Now, 15 years after that brutal display of intolerance, the Soviet Union is openly showcasing the work of some of its most daring artists—and participating in unprecedented exchange programs with the West. One of the most intriguing shows is 10 + 10: Contemporary Soviet and American Painters. Organized by the Soviet ministry of culture and the Modern Art Museum of Fort Worth, Tex., the exhibition features such provocative Soviet artists as Vladimir Mironenko and Konstantin Zvezdochetov, and prominent U.S. artists including David Salle and April Gornik. Currently on display in Fort Worth, the 57-piece show will travel to San Francisco, Buffalo, N.Y., Milwaukee, Wis., and Washington, D.C. In 1990, it will move to the Soviet Union, with stops in Moscow, Leningrad, and Tbilisi in Soviet Georgia. A much larger, 600-piece collaboration by the United States, West Germany and the Soviet Union, titled Russian and Soviet Art of the Avant-Garde 19101930, will open in New York in 1991. And there will be further activity on the auction front. Sotheby’s plans to include some works by Soviet artists in its November sale of contemporary art in New York. The firm also expects to hold a major sale of contemporary Soviet art in London during 1990.

The history of Soviet art, like a classic Russian novel, is steeped in brilliance and tragedy. In the years just before and immediately after the 1917 Revolution, Russian artists were at the forefront of many of the most experimental—and, ultimately, influential— art movements. Kasimir Malevich and Aleksandr Rodchenko became trailblazers in abstract art, paring compositions down to the simplest geometric forms. Other Russians allied themselves with the convention-shattering Cubist and Futurist movements. But, in 1934, Josef Stalin decreed that the only acceptable art was figurative, propaganda art: so-called Socialist Realism. The state demanded depictions of workers uniting in the cause of commu-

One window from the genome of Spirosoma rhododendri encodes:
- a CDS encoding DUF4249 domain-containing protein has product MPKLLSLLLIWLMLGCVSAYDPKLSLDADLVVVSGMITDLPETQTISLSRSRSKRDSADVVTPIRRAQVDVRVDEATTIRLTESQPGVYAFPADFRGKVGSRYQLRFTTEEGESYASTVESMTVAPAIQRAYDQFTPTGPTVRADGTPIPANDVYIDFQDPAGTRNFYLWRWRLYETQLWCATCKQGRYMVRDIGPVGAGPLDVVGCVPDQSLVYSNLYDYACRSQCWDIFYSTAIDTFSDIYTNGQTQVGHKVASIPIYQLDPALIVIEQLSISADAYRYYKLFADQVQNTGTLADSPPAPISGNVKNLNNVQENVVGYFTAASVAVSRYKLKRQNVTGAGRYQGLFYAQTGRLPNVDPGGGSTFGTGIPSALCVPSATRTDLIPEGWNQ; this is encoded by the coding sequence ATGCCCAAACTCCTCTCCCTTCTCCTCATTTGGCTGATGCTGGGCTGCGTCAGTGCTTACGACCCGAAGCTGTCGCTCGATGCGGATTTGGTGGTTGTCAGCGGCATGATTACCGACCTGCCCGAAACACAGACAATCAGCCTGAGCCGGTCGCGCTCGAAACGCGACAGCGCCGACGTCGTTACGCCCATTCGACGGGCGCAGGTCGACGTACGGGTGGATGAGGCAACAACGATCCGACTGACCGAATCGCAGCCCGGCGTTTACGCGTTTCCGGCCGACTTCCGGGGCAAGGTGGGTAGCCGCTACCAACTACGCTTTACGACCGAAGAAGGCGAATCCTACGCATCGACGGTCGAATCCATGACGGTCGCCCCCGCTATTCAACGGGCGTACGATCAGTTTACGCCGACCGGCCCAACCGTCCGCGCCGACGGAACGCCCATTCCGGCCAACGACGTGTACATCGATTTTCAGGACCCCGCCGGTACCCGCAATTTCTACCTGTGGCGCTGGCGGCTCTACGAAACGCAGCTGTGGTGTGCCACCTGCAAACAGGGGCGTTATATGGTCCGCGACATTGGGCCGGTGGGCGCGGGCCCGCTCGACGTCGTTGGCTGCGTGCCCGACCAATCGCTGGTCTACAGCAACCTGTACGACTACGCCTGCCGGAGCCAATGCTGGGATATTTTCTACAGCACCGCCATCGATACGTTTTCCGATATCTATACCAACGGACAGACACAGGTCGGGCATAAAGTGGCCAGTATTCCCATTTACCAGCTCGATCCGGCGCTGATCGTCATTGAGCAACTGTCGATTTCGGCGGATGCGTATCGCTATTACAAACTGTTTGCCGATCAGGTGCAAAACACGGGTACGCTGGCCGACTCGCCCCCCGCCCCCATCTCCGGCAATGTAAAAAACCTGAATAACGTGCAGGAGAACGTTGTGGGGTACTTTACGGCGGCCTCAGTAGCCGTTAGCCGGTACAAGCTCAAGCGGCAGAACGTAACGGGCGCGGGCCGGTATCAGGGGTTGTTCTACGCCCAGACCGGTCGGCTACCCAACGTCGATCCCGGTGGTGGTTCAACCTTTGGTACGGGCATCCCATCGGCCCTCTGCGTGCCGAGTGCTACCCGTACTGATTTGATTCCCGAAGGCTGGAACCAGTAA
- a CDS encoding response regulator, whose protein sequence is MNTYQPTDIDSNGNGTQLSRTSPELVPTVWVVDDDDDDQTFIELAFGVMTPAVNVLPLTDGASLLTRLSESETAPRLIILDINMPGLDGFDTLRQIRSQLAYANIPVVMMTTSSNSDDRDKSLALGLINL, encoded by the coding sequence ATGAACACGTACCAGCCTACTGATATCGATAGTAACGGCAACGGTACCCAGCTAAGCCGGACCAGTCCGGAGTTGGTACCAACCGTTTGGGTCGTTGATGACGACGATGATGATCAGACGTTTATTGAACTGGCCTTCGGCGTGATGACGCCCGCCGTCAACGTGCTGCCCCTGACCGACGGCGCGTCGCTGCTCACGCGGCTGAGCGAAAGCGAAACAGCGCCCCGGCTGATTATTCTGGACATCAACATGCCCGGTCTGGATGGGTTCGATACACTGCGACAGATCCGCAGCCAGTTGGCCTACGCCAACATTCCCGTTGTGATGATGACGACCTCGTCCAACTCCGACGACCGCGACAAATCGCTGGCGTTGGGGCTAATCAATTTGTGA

nism—and suppressed nearly everything else.

After a brief thaw in the late 1950s and early 1960s under Nikita Khrushchev, the Soviet art world experienced renewed repression. Many artists worked at menial jobs or official art by day and created dissident works in their free time. According to artists’ union director Pavel Khoroshilov, that free-time work could only be shown secretly. Said Khoroshilov, in a Moscow interview: “Those were terrible times for our culture. I had a feeling there was no way out.”

Soviet artistic works are now so varied that it is impossible to define a single predominant style. It is easier to distinguish between generations of artists. In the 1960s and 1970s, Socialist Realism was so pervasive that even the underground artists tended to work in